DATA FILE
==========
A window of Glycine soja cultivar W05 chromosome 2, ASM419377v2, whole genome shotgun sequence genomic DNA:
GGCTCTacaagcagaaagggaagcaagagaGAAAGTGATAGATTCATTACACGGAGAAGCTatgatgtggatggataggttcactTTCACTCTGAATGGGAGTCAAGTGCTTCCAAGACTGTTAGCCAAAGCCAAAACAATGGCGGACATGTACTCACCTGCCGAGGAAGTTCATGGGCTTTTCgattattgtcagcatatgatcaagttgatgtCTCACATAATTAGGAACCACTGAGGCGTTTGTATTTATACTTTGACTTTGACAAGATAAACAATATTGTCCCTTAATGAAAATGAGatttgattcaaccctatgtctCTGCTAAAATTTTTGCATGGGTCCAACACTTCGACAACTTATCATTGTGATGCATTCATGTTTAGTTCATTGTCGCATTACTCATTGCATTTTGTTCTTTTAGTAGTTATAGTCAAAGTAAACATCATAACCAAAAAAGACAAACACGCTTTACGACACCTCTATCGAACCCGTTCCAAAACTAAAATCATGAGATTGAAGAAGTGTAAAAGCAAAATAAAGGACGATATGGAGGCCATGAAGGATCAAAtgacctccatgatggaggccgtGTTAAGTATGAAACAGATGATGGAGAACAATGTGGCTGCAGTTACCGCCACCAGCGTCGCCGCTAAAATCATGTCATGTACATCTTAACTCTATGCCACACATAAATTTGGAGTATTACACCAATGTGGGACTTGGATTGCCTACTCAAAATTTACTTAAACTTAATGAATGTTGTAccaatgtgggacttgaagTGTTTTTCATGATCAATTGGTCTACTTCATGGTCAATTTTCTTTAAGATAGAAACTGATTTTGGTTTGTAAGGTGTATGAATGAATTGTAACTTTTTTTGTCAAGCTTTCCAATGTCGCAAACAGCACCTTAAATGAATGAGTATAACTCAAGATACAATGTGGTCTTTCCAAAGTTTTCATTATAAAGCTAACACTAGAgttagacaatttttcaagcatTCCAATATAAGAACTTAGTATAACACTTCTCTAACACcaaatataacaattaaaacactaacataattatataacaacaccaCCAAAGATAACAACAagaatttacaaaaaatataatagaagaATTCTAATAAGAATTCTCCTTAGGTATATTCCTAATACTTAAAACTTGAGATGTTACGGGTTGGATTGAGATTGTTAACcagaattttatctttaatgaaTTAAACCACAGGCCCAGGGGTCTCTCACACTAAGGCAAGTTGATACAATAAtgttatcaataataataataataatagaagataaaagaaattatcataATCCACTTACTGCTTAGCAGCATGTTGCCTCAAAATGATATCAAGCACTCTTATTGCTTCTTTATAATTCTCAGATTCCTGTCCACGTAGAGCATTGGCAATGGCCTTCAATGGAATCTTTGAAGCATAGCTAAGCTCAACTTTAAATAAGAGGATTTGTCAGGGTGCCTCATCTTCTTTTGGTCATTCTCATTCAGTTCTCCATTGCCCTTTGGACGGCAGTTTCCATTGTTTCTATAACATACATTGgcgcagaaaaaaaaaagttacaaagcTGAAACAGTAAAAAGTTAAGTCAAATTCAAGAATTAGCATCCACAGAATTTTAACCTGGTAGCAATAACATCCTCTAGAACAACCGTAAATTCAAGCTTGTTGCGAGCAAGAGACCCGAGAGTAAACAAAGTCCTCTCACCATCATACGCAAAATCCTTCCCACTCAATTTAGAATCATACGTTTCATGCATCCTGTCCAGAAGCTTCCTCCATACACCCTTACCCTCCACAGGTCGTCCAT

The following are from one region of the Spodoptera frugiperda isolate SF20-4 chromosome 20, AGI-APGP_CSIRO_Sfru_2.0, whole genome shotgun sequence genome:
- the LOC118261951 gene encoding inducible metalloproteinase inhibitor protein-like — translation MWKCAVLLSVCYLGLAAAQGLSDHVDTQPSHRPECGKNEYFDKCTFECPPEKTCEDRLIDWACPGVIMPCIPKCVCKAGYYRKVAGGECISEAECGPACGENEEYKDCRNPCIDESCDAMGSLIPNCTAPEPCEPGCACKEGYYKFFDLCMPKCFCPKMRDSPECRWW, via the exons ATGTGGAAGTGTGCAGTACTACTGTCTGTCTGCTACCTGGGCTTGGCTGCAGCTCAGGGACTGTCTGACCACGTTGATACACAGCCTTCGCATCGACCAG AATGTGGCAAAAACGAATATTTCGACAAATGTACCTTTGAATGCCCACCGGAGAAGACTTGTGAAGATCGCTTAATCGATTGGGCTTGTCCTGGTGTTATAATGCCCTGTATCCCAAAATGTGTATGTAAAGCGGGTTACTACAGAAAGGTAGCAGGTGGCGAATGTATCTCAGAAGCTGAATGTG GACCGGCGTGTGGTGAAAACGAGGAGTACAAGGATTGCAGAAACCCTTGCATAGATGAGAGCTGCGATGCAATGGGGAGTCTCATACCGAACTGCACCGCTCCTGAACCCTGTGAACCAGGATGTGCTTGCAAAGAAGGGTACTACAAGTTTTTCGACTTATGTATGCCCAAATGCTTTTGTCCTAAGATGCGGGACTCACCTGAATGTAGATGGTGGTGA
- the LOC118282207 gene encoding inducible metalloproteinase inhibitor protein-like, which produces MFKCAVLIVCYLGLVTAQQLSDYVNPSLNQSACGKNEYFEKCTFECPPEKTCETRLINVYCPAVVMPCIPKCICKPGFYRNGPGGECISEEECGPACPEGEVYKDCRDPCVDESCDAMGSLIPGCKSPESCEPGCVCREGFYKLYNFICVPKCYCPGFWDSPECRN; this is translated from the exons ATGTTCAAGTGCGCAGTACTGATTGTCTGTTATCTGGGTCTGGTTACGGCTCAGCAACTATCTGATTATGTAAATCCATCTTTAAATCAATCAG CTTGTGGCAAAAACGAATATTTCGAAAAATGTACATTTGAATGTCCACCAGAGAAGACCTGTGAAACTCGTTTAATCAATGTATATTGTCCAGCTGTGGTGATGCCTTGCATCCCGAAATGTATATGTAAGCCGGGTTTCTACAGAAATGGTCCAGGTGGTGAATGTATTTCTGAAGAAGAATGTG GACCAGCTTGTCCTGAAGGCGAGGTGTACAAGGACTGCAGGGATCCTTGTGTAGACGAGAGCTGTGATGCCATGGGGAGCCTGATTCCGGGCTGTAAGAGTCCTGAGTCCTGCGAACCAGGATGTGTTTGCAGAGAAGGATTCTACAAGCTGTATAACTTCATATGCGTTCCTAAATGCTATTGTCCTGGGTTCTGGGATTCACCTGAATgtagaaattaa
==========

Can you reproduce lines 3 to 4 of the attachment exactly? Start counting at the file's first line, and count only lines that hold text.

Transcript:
The following are from one region of the Spodoptera frugiperda isolate SF20-4 chromosome 20, AGI-APGP_CSIRO_Sfru_2.0, whole genome shotgun sequence genome:
- the LOC118261951 gene encoding inducible metalloproteinase inhibitor protein-like — translation MWKCAVLLSVCYLGLAAAQGLSDHVDTQPSHRPECGKNEYFDKCTFECPPEKTCEDRLIDWACPGVIMPCIPKCVCKAGYYRKVAGGECISEAECGPACGENEEYKDCRNPCIDESCDAMGSLIPNCTAPEPCEPGCACKEGYYKFFDLCMPKCFCPKMRDSPECRWW, via the exons ATGTGGAAGTGTGCAGTACTACTGTCTGTCTGCTACCTGGGCTTGGCTGCAGCTCAGGGACTGTCTGACCACGTTGATACACAGCCTTCGCATCGACCAG AATGTGGCAAAAACGAATATTTCGACAAATGTACCTTTGAATGCCCACCGGAGAAGACTTGTGAAGATCGCTTAATCGATTGGGCTTGTCCTGGTGTTATAATGCCCTGTATCCCAAAATGTGTATGTAAAGCGGGTTACTACAGAAAGGTAGCAGGTGGCGAATGTATCTCAGAAGCTGAATGTG GACCGGCGTGTGGTGAAAACGAGGAGTACAAGGATTGCAGAAACCCTTGCATAGATGAGAGCTGCGATGCAATGGGGAGTCTCATACCGAACTGCACCGCTCCTGAACCCTGTGAACCAGGATGTGCTTGCAAAGAAGGGTACTACAAGTTTTTCGACTTATGTATGCCCAAATGCTTTTGTCCTAAGATGCGGGACTCACCTGAATGTAGATGGTGGTGA